Rugby League International Federation chairman Scott Carter believes the sport's eligibility criteria is largely sound, despite the furore caused by James Tamou's perceived defection from New Zealand to play for Australia.
Carter, who doubles as the New Zealand Rugby League chairman, says players moving between countries is reflective of the modern world and the RLIF has to recognise that.
However, Carter says two elements require further investigation. The first is when residency is deemed to have started; players must be in a country nine months of every year for three years. The second is whether eligibility rules should apply to junior internationals rather than just tests.
"The start of someone's residency can be subjective," Carter says. "As a former policeman, I don't like ambiguity. The process needs to be more clinical. Does it start from the day someone enters a country or when you get your visa granted?
"A classic case was [New Zealand-born England five-eighth] Rangi Chase last year. On the face of it, he seemed to qualify but when he entered England some evidence suggested he had only been there two years and 11 months. Even the English authorities couldn't tell when he officially started. It should be a case of just getting out the calendar and doing the maths. That's where there are genuine criticisms.
"We also need to decide whether eligibility rules apply to junior internationals. At the moment they don't. I believe there's a natural expectation they should. Look at the Tamou case. He'd played for New Zealand Maori and the Junior Kiwis.
"However, I don't believe we should complicate that rule by including age group teams or schoolboy sides. There are plenty of cases where people go overseas to work and their kids go to local schools. If they're talented they play representative sport for their temporary country.
"We're looking to set up a panel to judge what eligibility should apply."
Eligibility scandals like Nathan Fien's 2006 Grannygate - when his great-grandmother rather than grandmother was the link to New Zealand - have made the rules ripe for ridicule. Yet Carter insists they are simple in principle. Players either have to be a citizen of a country, have parents or grandparents from a country or have qualified for a country via three years' residency.
"I think you could compare those rules to most sports," Carter says. "Eligibility still comes down to a player's right to choose. League has two main competitions [in Australia and Britain] that naturally draw talent from a lot of countries. The reality is no one will commute from Tonga to Leeds or Christchurch to Brisbane so it's natural players will clock up a lot of time in those two countries and [the Kangaroos and Lions] will have access to a strong talent pool.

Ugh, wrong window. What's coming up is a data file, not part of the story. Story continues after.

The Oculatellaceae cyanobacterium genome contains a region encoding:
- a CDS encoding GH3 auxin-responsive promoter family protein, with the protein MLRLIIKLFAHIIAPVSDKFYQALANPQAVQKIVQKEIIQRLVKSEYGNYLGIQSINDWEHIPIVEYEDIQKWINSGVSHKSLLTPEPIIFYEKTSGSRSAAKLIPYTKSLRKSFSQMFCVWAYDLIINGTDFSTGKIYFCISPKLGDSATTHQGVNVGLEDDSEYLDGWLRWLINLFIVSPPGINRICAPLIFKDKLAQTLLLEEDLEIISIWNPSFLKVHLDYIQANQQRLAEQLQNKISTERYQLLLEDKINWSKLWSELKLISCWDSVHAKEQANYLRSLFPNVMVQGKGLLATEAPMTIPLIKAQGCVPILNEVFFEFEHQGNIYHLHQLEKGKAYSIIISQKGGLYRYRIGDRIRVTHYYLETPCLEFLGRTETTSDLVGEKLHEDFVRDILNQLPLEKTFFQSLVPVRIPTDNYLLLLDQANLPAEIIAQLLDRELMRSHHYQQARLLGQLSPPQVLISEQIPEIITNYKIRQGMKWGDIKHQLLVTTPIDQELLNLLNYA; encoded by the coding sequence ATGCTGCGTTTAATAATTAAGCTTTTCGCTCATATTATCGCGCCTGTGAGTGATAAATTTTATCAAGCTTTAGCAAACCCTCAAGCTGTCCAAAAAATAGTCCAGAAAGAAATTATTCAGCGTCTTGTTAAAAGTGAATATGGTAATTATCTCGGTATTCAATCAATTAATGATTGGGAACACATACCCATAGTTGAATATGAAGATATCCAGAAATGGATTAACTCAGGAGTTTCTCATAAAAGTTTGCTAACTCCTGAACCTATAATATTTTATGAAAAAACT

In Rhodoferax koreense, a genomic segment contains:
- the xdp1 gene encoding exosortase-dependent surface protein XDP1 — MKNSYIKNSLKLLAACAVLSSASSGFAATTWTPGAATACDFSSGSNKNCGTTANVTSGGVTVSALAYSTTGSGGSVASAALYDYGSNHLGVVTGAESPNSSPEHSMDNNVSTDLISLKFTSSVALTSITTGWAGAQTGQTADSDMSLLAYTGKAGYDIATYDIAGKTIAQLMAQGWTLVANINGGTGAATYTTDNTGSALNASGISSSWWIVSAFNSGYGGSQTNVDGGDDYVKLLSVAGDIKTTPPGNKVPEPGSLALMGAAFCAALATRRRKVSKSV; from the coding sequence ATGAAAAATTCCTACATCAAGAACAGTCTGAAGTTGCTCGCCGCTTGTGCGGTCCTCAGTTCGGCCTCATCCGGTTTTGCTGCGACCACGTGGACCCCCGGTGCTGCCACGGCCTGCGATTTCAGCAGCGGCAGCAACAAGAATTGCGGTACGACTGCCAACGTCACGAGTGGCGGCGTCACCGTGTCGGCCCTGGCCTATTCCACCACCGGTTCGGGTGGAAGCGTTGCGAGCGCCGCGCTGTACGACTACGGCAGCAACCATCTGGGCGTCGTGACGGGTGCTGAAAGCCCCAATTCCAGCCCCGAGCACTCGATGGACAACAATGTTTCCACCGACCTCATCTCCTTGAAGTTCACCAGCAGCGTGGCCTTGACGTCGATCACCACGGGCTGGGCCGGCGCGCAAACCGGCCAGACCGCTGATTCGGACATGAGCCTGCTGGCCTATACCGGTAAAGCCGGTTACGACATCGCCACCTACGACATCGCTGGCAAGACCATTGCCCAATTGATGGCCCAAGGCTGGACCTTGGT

"I can understand [NZRL high performance manager] Tony Kemp is disappointed after the work done with Tamou. He was part of the Four Nations train-on squad last year. People get frustrated when someone appears to have made their choice and changes their mind. But in the modern world people's circumstances change. If someone genuinely wants to play for Australia, and qualifies, there's no point standing in their way.
"For years Australia and New Zealand have sucked people out of the islands to work in factories, go to university and become professionals. Those people also play sport and the natural path is for them to move countries. I don't think it's contentious. Society has changed, there has always been a flow between countries but these days it is more common, especially with professional athletes. It comes down to an individual's right to choose."
Carter says the prospect of players moving between countries at international level is carefully scrutinised.
"To stop any farcical movement - like the Fien saga - players can effectively only play for one country per world cup cycle. Critics need to realise many players have numerous options. I've known players who are eligible for four nations. For example, a player can have Samoan grandparents who move to New Zealand. The parents then move to Australia and have children. Those children might go and play in England for three years.
Another overriding factor for players like Tamou is the lucrative nature of playing in an Australian uniform, be it a New South Wales, Queensland or Kangaroos jumper.
Players selected for State of Origin are understood to pick up in excess of $50,000 for a series; an international test is likely to earn a player less than $10,000.
"You can't blame athletes being brutally commercial," Carter says. "People will say: how can you value anything more than tradition, pride and amateurism? The reality is that, in the modern world, loyalty is not everything."